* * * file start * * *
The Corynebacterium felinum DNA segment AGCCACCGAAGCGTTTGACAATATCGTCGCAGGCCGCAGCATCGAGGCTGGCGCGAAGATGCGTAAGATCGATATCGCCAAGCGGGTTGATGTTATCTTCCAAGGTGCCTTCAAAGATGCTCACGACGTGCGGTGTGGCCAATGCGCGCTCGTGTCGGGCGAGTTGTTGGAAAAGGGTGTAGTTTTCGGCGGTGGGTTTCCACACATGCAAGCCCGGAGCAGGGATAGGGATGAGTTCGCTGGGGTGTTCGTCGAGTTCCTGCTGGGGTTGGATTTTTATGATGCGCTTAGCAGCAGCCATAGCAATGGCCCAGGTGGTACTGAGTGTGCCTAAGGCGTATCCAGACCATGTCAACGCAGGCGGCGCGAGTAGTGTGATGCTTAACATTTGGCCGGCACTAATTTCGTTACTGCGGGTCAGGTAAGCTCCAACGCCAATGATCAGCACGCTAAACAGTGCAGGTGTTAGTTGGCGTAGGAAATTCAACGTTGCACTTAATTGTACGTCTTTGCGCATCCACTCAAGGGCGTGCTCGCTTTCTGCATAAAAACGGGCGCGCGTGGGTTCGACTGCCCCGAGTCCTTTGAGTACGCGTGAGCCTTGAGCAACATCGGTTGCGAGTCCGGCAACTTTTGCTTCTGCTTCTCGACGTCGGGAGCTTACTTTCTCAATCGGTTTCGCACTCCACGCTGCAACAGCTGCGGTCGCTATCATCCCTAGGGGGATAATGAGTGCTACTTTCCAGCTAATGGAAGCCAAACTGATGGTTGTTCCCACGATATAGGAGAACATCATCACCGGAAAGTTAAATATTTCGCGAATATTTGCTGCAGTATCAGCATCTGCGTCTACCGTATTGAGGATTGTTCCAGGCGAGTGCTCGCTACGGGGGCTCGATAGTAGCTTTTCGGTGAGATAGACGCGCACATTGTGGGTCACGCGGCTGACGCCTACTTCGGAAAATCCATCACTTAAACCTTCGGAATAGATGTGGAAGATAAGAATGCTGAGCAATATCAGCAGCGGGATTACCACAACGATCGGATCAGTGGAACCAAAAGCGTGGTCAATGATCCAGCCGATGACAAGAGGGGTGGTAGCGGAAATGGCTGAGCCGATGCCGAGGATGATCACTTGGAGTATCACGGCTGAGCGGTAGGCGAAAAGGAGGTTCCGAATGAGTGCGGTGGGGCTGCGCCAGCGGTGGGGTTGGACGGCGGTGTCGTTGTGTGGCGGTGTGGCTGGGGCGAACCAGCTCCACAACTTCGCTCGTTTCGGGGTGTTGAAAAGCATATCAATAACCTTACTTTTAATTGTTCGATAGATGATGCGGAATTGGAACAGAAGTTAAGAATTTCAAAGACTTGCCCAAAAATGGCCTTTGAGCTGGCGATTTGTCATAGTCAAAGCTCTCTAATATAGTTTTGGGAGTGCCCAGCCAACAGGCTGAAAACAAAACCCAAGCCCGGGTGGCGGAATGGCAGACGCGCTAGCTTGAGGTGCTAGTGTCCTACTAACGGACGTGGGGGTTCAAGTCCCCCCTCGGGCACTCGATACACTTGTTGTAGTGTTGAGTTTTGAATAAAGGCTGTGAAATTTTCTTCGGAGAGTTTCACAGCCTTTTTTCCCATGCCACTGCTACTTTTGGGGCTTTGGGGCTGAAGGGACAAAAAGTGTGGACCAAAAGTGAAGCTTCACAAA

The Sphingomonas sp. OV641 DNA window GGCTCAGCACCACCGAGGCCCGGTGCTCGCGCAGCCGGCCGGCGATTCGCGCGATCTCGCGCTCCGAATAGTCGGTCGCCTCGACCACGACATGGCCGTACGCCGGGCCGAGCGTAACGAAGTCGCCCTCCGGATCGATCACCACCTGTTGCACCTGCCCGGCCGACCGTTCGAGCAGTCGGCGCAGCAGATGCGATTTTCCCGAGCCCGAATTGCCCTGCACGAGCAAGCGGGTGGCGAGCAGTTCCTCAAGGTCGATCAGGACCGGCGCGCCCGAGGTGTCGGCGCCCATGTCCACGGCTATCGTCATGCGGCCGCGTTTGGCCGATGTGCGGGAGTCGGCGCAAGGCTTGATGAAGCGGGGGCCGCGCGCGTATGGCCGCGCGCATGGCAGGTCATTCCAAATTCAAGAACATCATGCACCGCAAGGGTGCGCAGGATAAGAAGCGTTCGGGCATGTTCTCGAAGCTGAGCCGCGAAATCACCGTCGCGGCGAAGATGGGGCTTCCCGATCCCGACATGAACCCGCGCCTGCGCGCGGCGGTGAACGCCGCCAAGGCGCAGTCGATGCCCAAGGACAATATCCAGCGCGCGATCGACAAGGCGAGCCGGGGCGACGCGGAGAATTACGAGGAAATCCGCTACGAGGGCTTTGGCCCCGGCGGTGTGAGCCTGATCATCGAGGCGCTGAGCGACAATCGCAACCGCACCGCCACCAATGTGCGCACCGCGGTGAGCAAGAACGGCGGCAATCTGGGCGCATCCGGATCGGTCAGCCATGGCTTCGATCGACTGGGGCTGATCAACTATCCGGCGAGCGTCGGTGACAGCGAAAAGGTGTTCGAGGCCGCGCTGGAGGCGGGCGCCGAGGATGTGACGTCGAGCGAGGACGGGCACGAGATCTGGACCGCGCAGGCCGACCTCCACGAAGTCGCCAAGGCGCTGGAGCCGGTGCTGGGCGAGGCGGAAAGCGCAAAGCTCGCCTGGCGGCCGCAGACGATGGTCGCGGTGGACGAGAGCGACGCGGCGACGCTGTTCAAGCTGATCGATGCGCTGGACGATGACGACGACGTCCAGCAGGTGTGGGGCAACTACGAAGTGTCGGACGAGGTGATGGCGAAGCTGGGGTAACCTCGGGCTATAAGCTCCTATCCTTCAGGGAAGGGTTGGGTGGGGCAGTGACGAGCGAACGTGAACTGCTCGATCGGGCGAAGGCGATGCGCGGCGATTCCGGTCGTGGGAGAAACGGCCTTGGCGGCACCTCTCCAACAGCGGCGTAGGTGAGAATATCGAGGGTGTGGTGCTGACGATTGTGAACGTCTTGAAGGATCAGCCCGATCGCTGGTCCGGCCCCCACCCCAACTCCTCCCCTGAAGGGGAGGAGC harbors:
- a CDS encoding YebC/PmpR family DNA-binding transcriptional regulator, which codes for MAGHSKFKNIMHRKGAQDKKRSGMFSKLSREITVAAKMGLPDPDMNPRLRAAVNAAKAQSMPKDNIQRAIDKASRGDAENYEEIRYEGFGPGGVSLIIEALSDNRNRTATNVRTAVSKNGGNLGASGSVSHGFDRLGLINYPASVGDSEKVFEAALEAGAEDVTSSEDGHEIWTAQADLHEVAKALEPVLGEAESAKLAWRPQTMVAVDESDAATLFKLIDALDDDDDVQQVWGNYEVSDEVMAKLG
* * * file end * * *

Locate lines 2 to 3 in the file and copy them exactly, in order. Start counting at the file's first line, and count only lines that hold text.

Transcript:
The Sphingomonas sp. OV641 DNA window GGCTCAGCACCACCGAGGCCCGGTGCTCGCGCAGCCGGCCGGCGATTCGCGCGATCTCGCGCTCCGAATAGTCGGTCGCCTCGACCACGACATGGCCGTACGCCGGGCCGAGCGTAACGAAGTCGCCCTCCGGATCGATCACCACCTGTTGCACCTGCCCGGCCGACCGTTCGAGCAGTCGGCGCAGCAGATGCGATTTTCCCGAGCCCGAATTGCCCTGCACGAGCAAGCGGGTGGCGAGCAGTTCCTCAAGGTCGATCAGGACCGGCGCGCCCGAGGTGTCGGCGCCCATGTCCACGGCTATCGTCATGCGGCCGCGTTTGGCCGATGTGCGGGAGTCGGCGCAAGGCTTGATGAAGCGGGGGCCGCGCGCGTATGGCCGCGCGCATGGCAGGTCATTCCAAATTCAAGAACATCATGCACCGCAAGGGTGCGCAGGATAAGAAGCGTTCGGGCATGTTCTCGAAGCTGAGCCGCGAAATCACCGTCGCGGCGAAGATGGGGCTTCCCGATCCCGACATGAACCCGCGCCTGCGCGCGGCGGTGAACGCCGCCAAGGCGCAGTCGATGCCCAAGGACAATATCCAGCGCGCGATCGACAAGGCGAGCCGGGGCGACGCGGAGAATTACGAGGAAATCCGCTACGAGGGCTTTGGCCCCGGCGGTGTGAGCCTGATCATCGAGGCGCTGAGCGACAATCGCAACCGCACCGCCACCAATGTGCGCACCGCGGTGAGCAAGAACGGCGGCAATCTGGGCGCATCCGGATCGGTCAGCCATGGCTTCGATCGACTGGGGCTGATCAACTATCCGGCGAGCGTCGGTGACAGCGAAAAGGTGTTCGAGGCCGCGCTGGAGGCGGGCGCCGAGGATGTGACGTCGAGCGAGGACGGGCACGAGATCTGGACCGCGCAGGCCGACCTCCACGAAGTCGCCAAGGCGCTGGAGCCGGTGCTGGGCGAGGCGGAAAGCGCAAAGCTCGCCTGGCGGCCGCAGACGATGGTCGCGGTGGACGAGAGCGACGCGGCGACGCTGTTCAAGCTGATCGATGCGCTGGACGATGACGACGACGTCCAGCAGGTGTGGGGCAACTACGAAGTGTCGGACGAGGTGATGGCGAAGCTGGGGTAACCTCGGGCTATAAGCTCCTATCCTTCAGGGAAGGGTTGGGTGGGGCAGTGACGAGCGAACGTGAACTGCTCGATCGGGCGAAGGCGATGCGCGGCGATTCCGGTCGTGGGAGAAACGGCCTTGGCGGCACCTCTCCAACAGCGGCGTAGGTGAGAATATCGAGGGTGTGGTGCTGACGATTGTGAACGTCTTGAAGGATCAGCCCGATCGCTGGTCCGGCCCCCACCCCAACTCCTCCCCTGAAGGGGAGGAGC harbors:
- a CDS encoding YebC/PmpR family DNA-binding transcriptional regulator, which codes for MAGHSKFKNIMHRKGAQDKKRSGMFSKLSREITVAAKMGLPDPDMNPRLRAAVNAAKAQSMPKDNIQRAIDKASRGDAENYEEIRYEGFGPGGVSLIIEALSDNRNRTATNVRTAVSKNGGNLGASGSVSHGFDRLGLINYPASVGDSEKVFEAALEAGAEDVTSSEDGHEIWTAQADLHEVAKALEPVLGEAESAKLAWRPQTMVAVDESDAATLFKLIDALDDDDDVQQVWGNYEVSDEVMAKLG